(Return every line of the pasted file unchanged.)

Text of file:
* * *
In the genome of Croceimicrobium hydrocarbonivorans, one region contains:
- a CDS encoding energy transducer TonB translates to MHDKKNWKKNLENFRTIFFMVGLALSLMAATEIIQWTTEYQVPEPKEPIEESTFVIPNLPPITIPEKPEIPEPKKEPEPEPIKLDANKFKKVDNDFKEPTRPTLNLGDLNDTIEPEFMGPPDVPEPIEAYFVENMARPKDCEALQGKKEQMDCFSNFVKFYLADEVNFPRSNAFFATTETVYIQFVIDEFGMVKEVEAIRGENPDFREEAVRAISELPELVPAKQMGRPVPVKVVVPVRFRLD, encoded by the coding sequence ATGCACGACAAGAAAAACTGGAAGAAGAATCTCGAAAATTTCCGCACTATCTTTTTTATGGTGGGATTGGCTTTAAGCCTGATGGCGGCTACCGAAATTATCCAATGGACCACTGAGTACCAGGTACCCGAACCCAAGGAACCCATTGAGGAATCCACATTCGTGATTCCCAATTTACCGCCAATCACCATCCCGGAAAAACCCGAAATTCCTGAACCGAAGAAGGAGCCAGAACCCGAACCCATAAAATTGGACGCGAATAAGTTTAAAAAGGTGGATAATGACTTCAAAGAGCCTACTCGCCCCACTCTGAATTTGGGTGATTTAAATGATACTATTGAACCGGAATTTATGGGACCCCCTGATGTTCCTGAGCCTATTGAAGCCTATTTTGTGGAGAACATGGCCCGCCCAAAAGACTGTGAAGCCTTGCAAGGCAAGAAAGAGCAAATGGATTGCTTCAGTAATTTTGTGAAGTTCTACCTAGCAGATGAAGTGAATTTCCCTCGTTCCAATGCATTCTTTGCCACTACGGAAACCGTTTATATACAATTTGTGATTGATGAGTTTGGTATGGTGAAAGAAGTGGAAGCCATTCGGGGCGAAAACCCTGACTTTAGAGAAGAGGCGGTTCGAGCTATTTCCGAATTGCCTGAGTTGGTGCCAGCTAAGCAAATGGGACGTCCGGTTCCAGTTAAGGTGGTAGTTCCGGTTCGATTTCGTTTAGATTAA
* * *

In the genome of Croceimicrobium hydrocarbonivorans, one region contains:
- a CDS encoding energy transducer TonB translates to MHDKKNWKKNLENFRTIFFMVGLALSLMAATEIIQWTTEYQVPEPKEPIEESTFVIPNLPPITIPEKPEIPEPKKEPEPEPIKLDANKFKKVDNDFKEPTRPTLNLGDLNDTIEPEFMGPPDVPEPIEAYFVENMARPKDCEALQGKKEQMDCFSNFVKFYLADEVNFPRSNAFFATTETVYIQFVIDEFGMVKEVEAIRGENPDFREEAVRAISELPELVPAKQMGRPVPVKVVVPVRFRLD, encoded by the coding sequence ATGCACGACAAGAAAAACTGGAAGAAGAATCTCGAAAATTTCCGCACTATCTTTTTTATGGTGGGATTGGCTTTAAGCCTGATGGCGGCTACCGAAATTATCCAATGGACCACTGAGTACCAGGTACCCGAACCCAAGGAACCCATTGAGGAATCCACATTCGTGATTCCCAATTTACCGCCAATCACCATCCCGGAAAAACCCGAAATTCCTGAACCGAAGAAGGAGCCAGAACCCGAACCCATAAAATTGGACGCGAATAAGTTTAAAAAGGTGGATAATGACTTCAAAGAGCCTACTCGCCCCACTCTGAATTTGGGTGATTTAAATGATACTATTGAACCGGAATTTATGGGACCCCCTGATGTTCCTGAGCCTATTGAAGCCTATTTTGTGGAGAACATGGCCCGCCCAAAAGACTGTGAAGCCTTGCAAGGCAAGAAAGAGCAAATGGATTGCTTCAGTAATTTTGTGAAGTTCTACCTAGCAGATGAAGTGAATTTCCCTCGTTCCAATGCATTCTTTGCCACTACGGAAACCGTTTATATACAATTTGTGATTGATGAGTTTGGTATGGTGAAAGAAGTGGAAGCCATTCGGGGCGAAAACCCTGACTTTAGAGAAGAGGCGGTTCGAGCTATTTCCGAATTGCCTGAGTTGGTGCCAGCTAAGCAAATGGGACGTCCGGTTCCAGTTAAGGTGGTAGTTCCGGTTCGATTTCGTTTAGATTAA